I’ve been sitting in cash for a little while now and I still don’t feel like buying anything. It is interesting to see how the economic woes are playing out in the media and among economists, especially after listening to my finance professor talk about the intricacies of pre-recession statistics. The unemployment numbers that came out Friday, leading to big losses in even the strongest stocks, showed a 0.3% increase in unemployment, the biggest since 2001 or so.

The problem for me is that there’s no next Nintendo. I would be tempted to get back in if it took a big enough hit, but it’s not like Nintendo is looking to push a lot of different products out in the future. Gaming doesn’t work like that — systems come out once every half-decade or so. For that reason I’d be more tempted to buy Apple, which is probably the strongest looking stock out there right now. Apple releases new products pretty frequently — products that compel people to discard the old product they used to have — at a hefty price.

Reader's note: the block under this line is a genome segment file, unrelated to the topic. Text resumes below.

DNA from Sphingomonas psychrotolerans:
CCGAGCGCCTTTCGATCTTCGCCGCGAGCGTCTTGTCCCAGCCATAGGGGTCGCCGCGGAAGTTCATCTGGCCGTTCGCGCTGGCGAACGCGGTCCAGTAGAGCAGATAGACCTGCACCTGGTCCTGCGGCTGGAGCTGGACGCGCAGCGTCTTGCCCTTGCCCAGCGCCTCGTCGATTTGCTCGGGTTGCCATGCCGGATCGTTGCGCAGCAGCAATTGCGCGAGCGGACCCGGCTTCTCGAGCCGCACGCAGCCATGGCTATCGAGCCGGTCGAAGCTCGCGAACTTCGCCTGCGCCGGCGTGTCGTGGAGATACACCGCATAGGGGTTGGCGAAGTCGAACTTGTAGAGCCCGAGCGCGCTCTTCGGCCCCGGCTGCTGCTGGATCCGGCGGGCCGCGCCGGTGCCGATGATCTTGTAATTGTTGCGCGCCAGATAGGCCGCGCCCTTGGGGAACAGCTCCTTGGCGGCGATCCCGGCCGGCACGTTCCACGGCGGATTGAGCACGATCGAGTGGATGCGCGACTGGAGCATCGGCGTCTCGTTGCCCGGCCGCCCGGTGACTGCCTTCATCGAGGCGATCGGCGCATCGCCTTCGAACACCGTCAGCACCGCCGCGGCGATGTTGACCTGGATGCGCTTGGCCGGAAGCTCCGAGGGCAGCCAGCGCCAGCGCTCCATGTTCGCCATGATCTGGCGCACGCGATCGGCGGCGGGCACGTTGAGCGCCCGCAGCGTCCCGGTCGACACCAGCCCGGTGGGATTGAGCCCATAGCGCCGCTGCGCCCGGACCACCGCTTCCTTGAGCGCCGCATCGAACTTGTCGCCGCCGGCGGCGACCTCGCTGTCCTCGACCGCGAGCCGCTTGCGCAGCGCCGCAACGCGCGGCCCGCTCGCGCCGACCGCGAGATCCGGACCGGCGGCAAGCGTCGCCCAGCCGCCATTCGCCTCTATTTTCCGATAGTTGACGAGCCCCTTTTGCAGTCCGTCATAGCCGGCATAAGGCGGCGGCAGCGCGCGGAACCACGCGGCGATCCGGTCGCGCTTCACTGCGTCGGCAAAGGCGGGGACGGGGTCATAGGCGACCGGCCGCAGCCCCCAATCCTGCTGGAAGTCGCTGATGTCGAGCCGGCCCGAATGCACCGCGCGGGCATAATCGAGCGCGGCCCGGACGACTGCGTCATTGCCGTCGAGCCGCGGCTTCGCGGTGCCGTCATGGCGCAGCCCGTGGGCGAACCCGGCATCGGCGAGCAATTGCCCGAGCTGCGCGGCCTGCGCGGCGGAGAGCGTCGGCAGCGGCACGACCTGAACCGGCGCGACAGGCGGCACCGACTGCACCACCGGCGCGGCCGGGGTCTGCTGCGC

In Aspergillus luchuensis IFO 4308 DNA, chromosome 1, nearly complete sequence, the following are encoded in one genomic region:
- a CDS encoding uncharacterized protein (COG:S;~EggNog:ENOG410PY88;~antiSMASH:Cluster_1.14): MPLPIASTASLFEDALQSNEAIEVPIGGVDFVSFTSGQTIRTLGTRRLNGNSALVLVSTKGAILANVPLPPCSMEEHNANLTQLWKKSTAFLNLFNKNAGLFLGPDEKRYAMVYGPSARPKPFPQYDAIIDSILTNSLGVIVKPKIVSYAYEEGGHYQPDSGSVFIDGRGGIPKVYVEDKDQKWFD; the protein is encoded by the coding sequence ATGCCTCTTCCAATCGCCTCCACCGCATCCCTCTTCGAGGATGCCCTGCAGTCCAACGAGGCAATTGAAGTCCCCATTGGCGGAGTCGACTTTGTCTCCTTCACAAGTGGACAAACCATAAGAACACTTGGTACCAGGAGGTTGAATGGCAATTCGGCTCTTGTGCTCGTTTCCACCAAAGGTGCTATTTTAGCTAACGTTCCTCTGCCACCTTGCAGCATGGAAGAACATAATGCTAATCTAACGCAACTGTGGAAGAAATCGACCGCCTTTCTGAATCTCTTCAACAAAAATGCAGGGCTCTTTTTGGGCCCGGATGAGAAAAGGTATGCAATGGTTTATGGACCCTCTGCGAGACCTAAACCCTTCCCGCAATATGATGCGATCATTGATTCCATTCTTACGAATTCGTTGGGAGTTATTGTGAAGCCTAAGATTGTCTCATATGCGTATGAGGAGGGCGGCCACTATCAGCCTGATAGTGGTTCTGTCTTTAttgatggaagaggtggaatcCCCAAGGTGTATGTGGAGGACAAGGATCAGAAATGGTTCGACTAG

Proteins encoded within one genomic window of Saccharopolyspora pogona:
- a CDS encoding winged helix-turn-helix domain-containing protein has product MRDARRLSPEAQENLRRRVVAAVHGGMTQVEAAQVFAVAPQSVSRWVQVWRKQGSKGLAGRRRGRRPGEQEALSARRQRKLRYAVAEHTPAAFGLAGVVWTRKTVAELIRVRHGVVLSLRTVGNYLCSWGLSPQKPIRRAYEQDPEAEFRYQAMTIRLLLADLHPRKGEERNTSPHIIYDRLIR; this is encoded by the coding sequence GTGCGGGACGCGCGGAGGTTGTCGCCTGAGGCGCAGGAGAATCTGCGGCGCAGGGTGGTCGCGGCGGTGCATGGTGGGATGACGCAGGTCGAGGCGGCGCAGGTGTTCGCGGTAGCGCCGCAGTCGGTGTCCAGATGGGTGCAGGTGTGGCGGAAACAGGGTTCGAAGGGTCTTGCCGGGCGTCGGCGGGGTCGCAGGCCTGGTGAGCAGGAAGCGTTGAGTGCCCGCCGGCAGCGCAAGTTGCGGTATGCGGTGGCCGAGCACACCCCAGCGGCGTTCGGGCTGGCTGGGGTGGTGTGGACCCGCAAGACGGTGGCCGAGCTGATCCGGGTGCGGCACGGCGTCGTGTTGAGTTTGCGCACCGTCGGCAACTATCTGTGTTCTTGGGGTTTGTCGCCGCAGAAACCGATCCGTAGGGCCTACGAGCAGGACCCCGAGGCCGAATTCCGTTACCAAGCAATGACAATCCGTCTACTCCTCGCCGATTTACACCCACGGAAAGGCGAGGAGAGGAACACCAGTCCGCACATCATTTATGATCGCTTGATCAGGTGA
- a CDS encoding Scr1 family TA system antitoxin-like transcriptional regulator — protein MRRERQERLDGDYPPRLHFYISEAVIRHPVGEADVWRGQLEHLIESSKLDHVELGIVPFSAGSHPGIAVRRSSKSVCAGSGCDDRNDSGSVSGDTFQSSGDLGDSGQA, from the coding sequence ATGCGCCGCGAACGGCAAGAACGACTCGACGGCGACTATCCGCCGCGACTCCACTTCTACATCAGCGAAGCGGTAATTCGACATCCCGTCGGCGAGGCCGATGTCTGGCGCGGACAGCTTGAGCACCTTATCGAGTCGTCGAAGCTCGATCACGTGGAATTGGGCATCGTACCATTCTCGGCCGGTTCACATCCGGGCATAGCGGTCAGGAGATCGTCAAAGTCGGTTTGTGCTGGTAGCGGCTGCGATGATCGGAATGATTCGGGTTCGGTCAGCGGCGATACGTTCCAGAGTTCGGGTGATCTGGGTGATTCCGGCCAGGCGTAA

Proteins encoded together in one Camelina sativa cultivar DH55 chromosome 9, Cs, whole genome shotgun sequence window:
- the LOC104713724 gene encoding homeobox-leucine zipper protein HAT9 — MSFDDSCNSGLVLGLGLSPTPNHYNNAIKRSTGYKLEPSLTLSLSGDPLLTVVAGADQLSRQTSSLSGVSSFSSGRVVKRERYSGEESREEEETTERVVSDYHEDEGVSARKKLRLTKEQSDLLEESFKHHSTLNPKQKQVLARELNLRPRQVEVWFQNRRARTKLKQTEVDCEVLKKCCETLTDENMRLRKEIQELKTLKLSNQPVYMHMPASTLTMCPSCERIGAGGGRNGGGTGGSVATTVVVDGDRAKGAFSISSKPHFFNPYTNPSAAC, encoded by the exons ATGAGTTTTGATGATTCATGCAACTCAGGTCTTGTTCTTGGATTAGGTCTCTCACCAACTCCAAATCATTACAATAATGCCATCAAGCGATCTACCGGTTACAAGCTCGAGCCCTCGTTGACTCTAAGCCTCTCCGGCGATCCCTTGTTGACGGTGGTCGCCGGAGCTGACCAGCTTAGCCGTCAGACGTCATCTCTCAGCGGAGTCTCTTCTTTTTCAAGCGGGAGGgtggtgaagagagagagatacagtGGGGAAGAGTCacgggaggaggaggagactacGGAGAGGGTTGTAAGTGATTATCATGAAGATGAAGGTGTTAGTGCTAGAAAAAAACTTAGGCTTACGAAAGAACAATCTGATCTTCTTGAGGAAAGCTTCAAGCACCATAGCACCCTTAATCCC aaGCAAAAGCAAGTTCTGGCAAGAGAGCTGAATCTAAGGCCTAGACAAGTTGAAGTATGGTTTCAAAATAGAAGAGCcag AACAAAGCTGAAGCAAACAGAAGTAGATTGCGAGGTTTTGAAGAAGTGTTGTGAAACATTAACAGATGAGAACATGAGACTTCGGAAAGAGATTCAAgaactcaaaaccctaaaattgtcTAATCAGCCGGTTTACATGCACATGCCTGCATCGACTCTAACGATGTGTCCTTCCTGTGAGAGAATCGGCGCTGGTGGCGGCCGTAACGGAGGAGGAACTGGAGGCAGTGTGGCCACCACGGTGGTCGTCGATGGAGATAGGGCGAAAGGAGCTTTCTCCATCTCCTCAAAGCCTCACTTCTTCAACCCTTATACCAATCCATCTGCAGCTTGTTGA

That they are concentrating on handheld devices that actually are useful (as opposed to Palm) is profitable because desktop/laptop markets are dead as is. We’re seeing the miniaturization of the computer into a convergent device that acts as a remote client to the major supercomputer that is the Internet. Processing power is being off-loaded onto the net.

It still blows my mind that people aren’t talking about things in those terms yet. Perhaps that’s a major business opportunity — appropriate since I’m about to start my social entrepreneurship class. I’m convinced that I can make a shitload of money there somewhere. However, I am wondering if it will be as a result of my idea or because I run into the right person who has the right idea.

Right now, solar stocks are hot with the daytraders. No doubt I will have to get smarter on other technologies besides Internet stuff if I want to find the next triple-bagger Nintendo stock. That will involve researching alternative energies, biotech, nano, etc. and finding which of those are able to capture the popular imagination…because that’s what seems to make stocks scream.

But for now, I am looking at the market and thinking everything’s too high. A lot of the problems in the economy are on the business-side (financing, employment), and I don’t think it will be over until it starts affecting the consumer-side (sales, consumption habits) as well.